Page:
Working at a hotel is great, for the right people

We’ve been watching the BBC’s ‘Behind Claridge’s’ – a documentary charting a year behind the scenes of that super-luxury British institution. We see the incredible work that goes into keeping this the “annex to Buckingham Palace” ticking, and meet the personalities behind the scenes. The general manager, butlers, doorman, housekeeping – they all open up to the camera.

It’s a fascinating bit of documentary, drawing us into a world of elegant traditions and expensive luxury that I don’t have much experience with. But it also reminds me of something I do have some experience in: working in hotels. Though I was let go well in advance of my trial period and hated every minute of it.

They said my attitude ‘wasn’t right’

I briefly held the post of ‘busboy’ at a downtown Vancouver edition of an international hotel chain. The actual title was ‘Food and Beverage Service Associate’. Read that job title again and you can immediately flag up a problem – when you give the guy who polishes silverware and folds cloth napkins a jumped-up title like that, your hotel has issues with straight talk. I was never sure who that title was supposed to impress, and it was just the beginning of the madness and frustration. I ended up not working out my probation period because my attitude “wasn’t right for this ‘family'”.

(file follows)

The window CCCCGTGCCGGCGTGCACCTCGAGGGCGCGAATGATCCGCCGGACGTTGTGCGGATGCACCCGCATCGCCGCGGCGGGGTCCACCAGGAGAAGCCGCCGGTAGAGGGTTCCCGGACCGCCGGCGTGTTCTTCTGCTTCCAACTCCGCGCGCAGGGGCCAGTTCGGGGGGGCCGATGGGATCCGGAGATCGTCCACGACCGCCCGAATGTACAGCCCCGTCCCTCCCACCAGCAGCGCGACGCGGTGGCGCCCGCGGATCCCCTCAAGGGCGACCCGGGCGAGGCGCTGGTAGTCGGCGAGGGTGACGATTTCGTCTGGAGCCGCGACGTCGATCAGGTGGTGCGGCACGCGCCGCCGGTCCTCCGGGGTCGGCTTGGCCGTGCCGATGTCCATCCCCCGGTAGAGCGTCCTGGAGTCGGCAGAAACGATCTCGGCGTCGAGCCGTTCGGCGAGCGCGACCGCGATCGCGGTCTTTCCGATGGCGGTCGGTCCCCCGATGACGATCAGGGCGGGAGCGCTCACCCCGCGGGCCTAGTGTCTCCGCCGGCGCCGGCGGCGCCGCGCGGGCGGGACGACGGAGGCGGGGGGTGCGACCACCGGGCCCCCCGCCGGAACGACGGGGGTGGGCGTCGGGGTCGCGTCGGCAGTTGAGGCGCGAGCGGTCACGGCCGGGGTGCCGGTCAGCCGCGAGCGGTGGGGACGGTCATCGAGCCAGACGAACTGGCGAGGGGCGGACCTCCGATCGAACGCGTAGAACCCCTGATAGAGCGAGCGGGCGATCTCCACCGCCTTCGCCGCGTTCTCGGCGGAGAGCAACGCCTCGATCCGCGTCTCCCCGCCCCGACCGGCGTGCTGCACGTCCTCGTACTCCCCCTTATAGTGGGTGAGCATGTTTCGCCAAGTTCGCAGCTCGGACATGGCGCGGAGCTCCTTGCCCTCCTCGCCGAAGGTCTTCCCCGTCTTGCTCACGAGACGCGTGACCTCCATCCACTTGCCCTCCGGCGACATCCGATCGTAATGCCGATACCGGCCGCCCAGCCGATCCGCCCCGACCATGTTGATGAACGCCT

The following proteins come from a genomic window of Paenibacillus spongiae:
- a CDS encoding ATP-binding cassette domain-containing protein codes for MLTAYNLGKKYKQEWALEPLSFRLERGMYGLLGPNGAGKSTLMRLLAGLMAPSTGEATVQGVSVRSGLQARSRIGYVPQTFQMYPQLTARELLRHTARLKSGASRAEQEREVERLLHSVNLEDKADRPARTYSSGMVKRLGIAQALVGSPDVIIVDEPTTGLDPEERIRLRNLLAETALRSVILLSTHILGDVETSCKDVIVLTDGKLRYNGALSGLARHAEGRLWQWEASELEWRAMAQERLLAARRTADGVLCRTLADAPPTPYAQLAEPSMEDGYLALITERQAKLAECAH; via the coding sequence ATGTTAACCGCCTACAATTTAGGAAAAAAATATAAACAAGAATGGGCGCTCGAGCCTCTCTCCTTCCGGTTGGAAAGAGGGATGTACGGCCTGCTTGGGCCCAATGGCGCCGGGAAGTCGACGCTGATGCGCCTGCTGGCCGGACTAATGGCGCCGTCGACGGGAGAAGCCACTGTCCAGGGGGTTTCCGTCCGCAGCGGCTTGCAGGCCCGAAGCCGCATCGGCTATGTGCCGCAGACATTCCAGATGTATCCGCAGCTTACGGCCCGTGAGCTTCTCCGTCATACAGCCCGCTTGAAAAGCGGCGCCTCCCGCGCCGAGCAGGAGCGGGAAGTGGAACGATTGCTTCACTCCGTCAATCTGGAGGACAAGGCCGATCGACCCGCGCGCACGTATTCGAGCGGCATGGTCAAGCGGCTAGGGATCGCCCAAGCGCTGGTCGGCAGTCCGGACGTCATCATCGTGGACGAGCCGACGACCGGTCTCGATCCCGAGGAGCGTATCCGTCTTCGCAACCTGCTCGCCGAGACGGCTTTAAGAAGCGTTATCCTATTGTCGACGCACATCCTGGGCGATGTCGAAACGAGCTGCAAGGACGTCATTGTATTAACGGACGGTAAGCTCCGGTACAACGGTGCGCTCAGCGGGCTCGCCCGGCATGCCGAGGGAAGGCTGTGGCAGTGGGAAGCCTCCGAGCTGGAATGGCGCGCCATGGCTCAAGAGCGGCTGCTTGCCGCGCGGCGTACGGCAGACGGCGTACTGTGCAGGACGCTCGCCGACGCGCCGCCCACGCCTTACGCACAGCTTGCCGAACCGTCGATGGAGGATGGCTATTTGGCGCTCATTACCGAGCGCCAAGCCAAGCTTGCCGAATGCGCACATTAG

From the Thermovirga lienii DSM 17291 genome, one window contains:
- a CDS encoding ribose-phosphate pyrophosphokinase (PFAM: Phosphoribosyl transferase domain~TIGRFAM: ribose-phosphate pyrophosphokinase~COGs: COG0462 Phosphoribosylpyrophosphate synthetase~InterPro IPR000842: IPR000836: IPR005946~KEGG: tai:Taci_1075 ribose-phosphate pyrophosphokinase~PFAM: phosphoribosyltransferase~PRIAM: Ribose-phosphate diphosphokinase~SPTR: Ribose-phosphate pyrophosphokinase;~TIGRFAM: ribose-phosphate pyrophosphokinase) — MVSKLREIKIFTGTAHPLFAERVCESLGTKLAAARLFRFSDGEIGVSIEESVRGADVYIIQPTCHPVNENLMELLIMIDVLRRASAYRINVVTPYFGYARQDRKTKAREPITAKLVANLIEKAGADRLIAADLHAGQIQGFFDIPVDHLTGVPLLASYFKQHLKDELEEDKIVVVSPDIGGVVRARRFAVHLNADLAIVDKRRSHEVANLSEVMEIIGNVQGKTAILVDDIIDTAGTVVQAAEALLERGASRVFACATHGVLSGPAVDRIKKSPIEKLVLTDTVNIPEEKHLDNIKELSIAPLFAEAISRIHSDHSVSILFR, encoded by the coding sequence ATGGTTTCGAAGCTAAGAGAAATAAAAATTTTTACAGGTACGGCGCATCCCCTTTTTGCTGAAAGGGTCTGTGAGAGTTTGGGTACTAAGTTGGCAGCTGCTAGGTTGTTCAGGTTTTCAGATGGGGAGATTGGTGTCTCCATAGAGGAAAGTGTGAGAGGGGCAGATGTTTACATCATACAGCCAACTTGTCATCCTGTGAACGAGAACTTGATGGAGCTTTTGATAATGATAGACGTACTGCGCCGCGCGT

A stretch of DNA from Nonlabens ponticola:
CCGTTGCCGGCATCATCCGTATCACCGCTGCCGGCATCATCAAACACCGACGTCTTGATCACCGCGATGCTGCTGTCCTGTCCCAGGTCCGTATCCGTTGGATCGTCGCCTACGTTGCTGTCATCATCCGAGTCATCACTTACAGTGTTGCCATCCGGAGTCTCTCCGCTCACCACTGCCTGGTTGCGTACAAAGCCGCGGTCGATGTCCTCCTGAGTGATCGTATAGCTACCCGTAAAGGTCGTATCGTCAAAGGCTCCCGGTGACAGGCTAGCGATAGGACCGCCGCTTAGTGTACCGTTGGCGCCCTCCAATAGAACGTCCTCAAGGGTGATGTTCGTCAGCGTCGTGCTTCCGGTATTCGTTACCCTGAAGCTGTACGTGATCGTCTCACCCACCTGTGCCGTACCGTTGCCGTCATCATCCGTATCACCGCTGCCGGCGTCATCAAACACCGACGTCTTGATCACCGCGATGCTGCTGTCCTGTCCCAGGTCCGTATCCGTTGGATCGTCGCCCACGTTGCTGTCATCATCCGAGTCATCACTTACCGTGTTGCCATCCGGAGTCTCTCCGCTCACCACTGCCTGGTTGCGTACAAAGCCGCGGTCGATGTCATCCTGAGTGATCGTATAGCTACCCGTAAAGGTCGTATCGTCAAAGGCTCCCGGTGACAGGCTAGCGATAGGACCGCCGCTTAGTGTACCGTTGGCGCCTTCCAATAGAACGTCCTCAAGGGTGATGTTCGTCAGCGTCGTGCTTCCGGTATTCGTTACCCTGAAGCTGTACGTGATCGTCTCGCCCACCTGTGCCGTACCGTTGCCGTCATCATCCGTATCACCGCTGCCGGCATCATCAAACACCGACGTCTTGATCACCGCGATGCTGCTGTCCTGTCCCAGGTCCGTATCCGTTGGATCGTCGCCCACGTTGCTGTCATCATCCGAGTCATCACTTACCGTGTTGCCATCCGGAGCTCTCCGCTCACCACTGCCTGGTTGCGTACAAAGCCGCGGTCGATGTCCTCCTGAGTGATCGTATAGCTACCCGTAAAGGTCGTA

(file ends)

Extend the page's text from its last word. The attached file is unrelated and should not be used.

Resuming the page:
Not right!? My attitude?! Well fuck you and your stupid hotel and your dumb procedures and ridiculous pomposity of titles and need for every tiny detail to be done a certain way, (I thought at the time).

Craftsmanship, spontaneity and duty

Watching ‘Inside Claridge’s’ I see people who are of such a temperament that they thrive in the type of environment I found so horribly stifling. At one point in episode two they describe someone folding or polishing doorknobs as being a ‘craftsman’.

I thought that was funny for about a second, and then I realized there is both merit and truth in that perspective. Taking pride in what you do is the cornerstone of success in any field, and dedicating yourself to a task – even a simple one – can be rewarding.

The thing is, I just really hate being told what to do. By anyone. At anytime. I suppose there are exceptions of course, (I’m married, so I do get told what to do by my wife pretty frequently, but I made that choice, and the rewards I get are commensurate with the sacrifices).

But, outside of the home, any job I’ve enjoyed and done well at – or any achievement that’s been linked to a professional environment – has been the result of me being given (or having taken) the freedom to pursue something faintly ridiculous and develop it into something awesome. It almost always involves lots of collaboration and input. The easy and willing flow of communication is part of the process. And improvisation is by nature communicative and spontaneous. But hotels don’t work that way.

Buy into the project

Hotel working seems, especially for underlings, to be a top-down communication process almost exclusively. the traditions are developed and passed down, questions preferably not asked.